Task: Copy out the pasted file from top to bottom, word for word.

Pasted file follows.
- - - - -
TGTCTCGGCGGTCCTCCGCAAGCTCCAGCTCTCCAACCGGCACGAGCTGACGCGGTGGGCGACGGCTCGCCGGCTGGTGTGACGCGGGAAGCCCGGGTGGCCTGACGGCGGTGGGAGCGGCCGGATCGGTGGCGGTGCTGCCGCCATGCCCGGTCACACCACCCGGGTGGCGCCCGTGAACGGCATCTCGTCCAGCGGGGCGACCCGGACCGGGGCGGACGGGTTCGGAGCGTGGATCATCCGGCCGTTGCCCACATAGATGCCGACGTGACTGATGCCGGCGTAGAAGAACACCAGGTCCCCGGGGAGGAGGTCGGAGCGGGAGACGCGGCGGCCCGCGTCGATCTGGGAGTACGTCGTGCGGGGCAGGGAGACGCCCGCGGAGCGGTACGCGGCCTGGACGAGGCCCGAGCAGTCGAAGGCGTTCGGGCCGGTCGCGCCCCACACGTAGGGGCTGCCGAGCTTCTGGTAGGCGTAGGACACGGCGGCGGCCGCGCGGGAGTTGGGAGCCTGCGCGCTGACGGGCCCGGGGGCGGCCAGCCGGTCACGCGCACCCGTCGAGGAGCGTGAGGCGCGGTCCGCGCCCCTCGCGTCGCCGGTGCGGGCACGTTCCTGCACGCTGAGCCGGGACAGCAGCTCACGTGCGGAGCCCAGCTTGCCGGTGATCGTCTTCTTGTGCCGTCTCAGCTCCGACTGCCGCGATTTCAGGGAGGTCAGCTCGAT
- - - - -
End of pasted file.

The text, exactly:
TGTCTCGGCGGTCCTCCGCAAGCTCCAGCTCTCCAACCGGCACGAGCTGACGCGGTGGGCGACGGCTCGCCGGCTGGTGTGACGCGGGAAGCCCGGGTGGCCTGACGGCGGTGGGAGCGGCCGGATCGGTGGCGGTGCTGCCGCCATGCCCGGTCACACCACCCGGGTGGCGCCCGTGAACGGCATCTCGTCCAGCGGGGCGACCCGGACCGGGGCGGACGGGTTCGGAGCGTGGATCATCCGGCCGTTGCCCACATAGATGCCGACGTGACTGATGCCGGCGTAGAAGAACACCAGGTCCCCGGGGAGGAGGTCGGAGCGGGAGACGCGGCGGCCCGCGTCGATCTGGGAGTACGTCGTGCGGGGCAGGGAGACGCCCGCGGAGCGGTACGCGGCCTGGACGAGGCCCGAGCAGTCGAAGGCGTTCGGGCCGGTCGCGCCCCACACGTAGGGGCTGCCGAGCTTCTGGTAGGCGTAGGACACGGCGGCGGCCGCGCGGGAGTTGGGAGCCTGCGCGCTGACGGGCCCGGGGGCGGCCAGCCGGTCACGCGCACCCGTCGAGGAGCGTGAGGCGCGGTCCGCGCCCCTCGCGTCGCCGGTGCGGGCACGTTCCTGCACGCTGAGCCGGGACAGCAGCTCACGTGCGGAGCCCAGCTTGCCGGTGATCGTCTTCTTGTGCCGTCTCAGCTCCGACTGCCGCGATTTCAGGGAGGTCAGCTCGAT